Film Review: ‘Where Have You Gone, Lou DiMaggio?’

After decades away, comedian Lou DiMaggio tries to return to stand-up comedy in Brad Kuhlman’s skimpy, nostalgic documentary.

Brad Kuhlman
Lou DiMaggio, Larry David, Ray Romano, Howie Mandel, Joy Behar, Colin Quinn, Richard Belzer, Susie Essman, Jeff Garlin.
Release Date:
Mar 9, 2018

1 hour 15 minutes

Official Site: http://www.imdb.com/title/tt5154280/

Trying to disprove the maxim that you can’t go home again, the real-life comedian of the title attempts to reignite his faded stand-up career in “Where Have You Gone, Lou DiMaggio?” — a documentary whose life lessons are as predictable as they are slight. Brad Kuhlman’s film depicts DiMaggio’s quest as amounting to very little, as the comic spends more time reminiscing with old friends and providing a brief history lesson about the New York comedy scene than actually getting in front of an audience. As a fond look back at a particular milieu, the doc has its minor charms, but it’s far too narrow to resonate outside its niche target audience.

In the 1980s and early 1990s, DiMaggio (no relation to Yankees star Joltin’ Joe) was a rising talent and fixture at Manhattan’s Catch a Rising Star, the launch pad for future luminaries such as Robin Williams, Larry David, Billy Crystal, Chris Rock, Adam Sandler, Richard Belzer and Colin Quinn. Unsurprisingly, DiMaggio soon saw himself as destined for a marquee project that might propel him to greater heights. Yet after relocating to Los Angeles, he found himself increasingly gravitating toward behind-the-camera jobs on a variety of TV shows — including “Win Ben Stein’s Money,” for which he won an Emmy that he unearths, right next to his tin of cocaine paraphernalia, in a box buried in his garage.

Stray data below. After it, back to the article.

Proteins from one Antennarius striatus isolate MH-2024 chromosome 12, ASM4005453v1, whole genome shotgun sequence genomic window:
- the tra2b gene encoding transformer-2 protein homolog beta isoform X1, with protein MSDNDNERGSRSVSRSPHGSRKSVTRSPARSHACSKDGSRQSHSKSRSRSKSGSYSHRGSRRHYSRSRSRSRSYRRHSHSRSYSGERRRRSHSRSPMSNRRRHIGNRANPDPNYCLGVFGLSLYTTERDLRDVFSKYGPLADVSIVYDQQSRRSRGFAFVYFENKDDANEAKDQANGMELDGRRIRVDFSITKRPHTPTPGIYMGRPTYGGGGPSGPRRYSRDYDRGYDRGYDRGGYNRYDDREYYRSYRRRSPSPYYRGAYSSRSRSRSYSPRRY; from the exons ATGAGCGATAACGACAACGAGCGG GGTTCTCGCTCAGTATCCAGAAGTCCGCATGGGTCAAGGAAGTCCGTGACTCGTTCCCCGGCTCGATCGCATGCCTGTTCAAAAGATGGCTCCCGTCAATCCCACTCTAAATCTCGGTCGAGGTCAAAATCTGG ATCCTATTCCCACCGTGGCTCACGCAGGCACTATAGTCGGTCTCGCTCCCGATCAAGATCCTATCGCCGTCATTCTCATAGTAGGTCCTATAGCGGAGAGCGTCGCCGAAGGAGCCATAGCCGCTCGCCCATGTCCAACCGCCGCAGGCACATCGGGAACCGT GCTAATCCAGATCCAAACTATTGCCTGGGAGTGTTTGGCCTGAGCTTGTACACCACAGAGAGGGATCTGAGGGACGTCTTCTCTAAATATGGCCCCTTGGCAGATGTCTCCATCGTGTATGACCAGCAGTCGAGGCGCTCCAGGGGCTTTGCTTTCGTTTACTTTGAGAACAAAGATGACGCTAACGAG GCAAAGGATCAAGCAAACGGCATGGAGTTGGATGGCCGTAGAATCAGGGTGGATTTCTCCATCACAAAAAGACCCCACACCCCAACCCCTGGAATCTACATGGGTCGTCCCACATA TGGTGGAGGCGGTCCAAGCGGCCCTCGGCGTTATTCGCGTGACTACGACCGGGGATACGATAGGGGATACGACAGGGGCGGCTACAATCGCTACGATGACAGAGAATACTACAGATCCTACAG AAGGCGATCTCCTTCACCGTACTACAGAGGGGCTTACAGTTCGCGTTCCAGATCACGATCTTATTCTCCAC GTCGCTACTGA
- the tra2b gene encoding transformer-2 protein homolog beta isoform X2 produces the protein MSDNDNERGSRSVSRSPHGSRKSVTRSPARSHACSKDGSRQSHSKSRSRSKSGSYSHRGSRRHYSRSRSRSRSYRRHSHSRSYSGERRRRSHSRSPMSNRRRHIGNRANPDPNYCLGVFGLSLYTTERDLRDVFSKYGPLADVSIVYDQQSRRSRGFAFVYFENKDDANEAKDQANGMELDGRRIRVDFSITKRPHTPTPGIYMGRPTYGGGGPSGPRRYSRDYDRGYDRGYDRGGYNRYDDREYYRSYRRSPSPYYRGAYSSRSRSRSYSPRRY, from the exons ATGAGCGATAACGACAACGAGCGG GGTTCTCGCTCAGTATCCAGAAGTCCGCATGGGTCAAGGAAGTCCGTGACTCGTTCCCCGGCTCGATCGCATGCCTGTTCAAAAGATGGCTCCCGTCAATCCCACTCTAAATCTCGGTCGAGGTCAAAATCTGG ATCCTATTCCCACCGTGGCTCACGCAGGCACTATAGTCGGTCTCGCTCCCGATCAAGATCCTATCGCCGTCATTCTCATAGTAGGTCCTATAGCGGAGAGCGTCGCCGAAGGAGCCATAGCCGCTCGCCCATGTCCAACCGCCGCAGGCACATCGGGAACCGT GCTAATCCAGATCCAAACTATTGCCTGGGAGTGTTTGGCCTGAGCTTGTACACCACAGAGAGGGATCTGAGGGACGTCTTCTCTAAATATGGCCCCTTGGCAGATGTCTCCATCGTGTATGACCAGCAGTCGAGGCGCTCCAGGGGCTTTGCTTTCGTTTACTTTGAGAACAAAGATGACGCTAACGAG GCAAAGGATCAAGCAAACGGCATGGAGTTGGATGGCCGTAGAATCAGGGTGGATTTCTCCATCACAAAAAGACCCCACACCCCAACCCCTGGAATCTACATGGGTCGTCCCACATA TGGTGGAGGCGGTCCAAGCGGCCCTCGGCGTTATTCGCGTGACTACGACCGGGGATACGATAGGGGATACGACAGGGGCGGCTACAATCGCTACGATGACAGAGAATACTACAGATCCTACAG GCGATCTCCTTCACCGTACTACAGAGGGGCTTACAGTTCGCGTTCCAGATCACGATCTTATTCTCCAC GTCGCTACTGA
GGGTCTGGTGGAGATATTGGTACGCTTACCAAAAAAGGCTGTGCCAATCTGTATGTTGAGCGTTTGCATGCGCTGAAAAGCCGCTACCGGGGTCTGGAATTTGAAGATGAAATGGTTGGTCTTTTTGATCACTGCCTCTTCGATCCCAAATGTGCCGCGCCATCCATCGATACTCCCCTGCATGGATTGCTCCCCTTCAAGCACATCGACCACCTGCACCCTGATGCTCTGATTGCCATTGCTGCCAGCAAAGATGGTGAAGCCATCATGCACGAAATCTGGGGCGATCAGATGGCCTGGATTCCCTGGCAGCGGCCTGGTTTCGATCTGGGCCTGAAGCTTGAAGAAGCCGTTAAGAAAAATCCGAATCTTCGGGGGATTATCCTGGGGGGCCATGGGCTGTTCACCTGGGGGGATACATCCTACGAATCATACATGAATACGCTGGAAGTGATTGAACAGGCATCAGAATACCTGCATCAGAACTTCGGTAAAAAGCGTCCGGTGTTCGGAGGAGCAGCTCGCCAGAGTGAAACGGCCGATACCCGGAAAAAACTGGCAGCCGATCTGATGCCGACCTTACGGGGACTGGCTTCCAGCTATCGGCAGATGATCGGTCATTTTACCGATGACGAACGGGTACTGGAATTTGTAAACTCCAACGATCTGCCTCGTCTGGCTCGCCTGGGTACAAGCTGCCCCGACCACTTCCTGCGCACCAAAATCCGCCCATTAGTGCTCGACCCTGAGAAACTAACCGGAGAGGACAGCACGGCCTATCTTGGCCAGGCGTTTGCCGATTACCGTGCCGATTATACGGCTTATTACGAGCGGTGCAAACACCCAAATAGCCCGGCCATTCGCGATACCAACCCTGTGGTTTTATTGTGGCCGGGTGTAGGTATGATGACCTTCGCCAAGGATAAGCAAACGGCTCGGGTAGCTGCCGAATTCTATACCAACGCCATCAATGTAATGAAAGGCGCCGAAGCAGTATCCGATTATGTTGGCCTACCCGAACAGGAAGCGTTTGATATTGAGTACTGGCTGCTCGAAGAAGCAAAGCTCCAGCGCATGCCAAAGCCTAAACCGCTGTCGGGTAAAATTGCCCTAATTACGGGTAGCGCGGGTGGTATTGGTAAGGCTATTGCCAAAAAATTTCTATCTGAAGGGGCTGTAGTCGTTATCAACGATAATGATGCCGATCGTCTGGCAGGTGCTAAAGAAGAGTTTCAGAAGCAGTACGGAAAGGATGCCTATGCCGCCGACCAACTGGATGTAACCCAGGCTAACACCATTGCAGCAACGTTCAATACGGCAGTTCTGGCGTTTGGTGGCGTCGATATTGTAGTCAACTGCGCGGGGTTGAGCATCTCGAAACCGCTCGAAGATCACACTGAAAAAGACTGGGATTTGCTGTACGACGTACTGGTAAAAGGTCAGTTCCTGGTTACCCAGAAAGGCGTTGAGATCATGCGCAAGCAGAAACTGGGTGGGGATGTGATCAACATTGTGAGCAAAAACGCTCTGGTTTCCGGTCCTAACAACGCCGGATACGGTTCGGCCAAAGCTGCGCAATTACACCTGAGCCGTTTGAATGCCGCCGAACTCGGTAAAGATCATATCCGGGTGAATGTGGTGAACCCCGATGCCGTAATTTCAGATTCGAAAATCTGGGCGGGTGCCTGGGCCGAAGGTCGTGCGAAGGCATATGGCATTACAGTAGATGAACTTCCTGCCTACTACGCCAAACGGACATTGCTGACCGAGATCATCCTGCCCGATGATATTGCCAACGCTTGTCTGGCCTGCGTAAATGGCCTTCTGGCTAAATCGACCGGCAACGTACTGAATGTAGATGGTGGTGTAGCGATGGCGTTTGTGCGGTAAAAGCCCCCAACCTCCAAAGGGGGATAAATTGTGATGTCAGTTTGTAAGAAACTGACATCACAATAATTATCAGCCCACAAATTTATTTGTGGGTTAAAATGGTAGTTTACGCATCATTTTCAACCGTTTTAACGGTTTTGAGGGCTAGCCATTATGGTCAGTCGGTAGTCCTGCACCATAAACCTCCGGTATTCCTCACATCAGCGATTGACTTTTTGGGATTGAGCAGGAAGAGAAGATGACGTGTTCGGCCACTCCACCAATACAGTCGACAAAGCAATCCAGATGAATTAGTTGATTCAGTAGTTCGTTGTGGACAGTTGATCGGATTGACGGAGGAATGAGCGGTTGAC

Now compelled in middle age to return to stand-up, DiMaggio begins meeting on camera with some of his industry BFFs, including David, Quinn and Howie Mandel, the latter of whom elicits a confession from DiMaggio that the reason he gave up his beloved prior life was, in part, because of a painful divorce. Unfortunately, aside from Mandel’s amusing decision to spontaneously call DiMaggio’s ex, director Kuhlman avoids digging into the specific reasons why DiMaggio charted the course he did; rather, the helmer favors listening to his subject speak about Catch a Rising Star’s heyday, replete with plenty of great archival clips and photos that help convey the establishment’s role as the epicenter of the 1980s stand-up world.

There’s plenty of regret driving DiMaggio forward, and in narration as well as numerous interviews he comes across as well aware of the creative and age-related obstacles facing him. But the doc is all talk and little action, with most of the first hour of this 75-minute pic focused on DiMaggio chatting about the good old days, as well as his stand-up plans and what tonal approach he should take — the nuances of crafting a set — rather than genuinely working toward those goals. While this strategy produces plenty of amusing anecdotes, it also leaves the film feeling like a long act of procrastination, a trait DiMaggio’s wife says defines him.

Eventually, DiMaggio stops dithering and finally gets to writing new material based on his present-day circumstances as the father of three kids, thanks to advice from Ray Romano and Jeff Garlin, among others. Even then, however, the film skimps on substance, providing only glimpses of two shows before wrapping up with some triumphant slow-motion and swelling music, as well as a platitude from DiMaggio about the impossibility of ever recapturing the past — a sentiment that’s true but, amid so much nostalgia, rings more than a bit hollow coming from this particular messenger.

Film Review: 'Where Have You Gone, Lou DiMaggio?'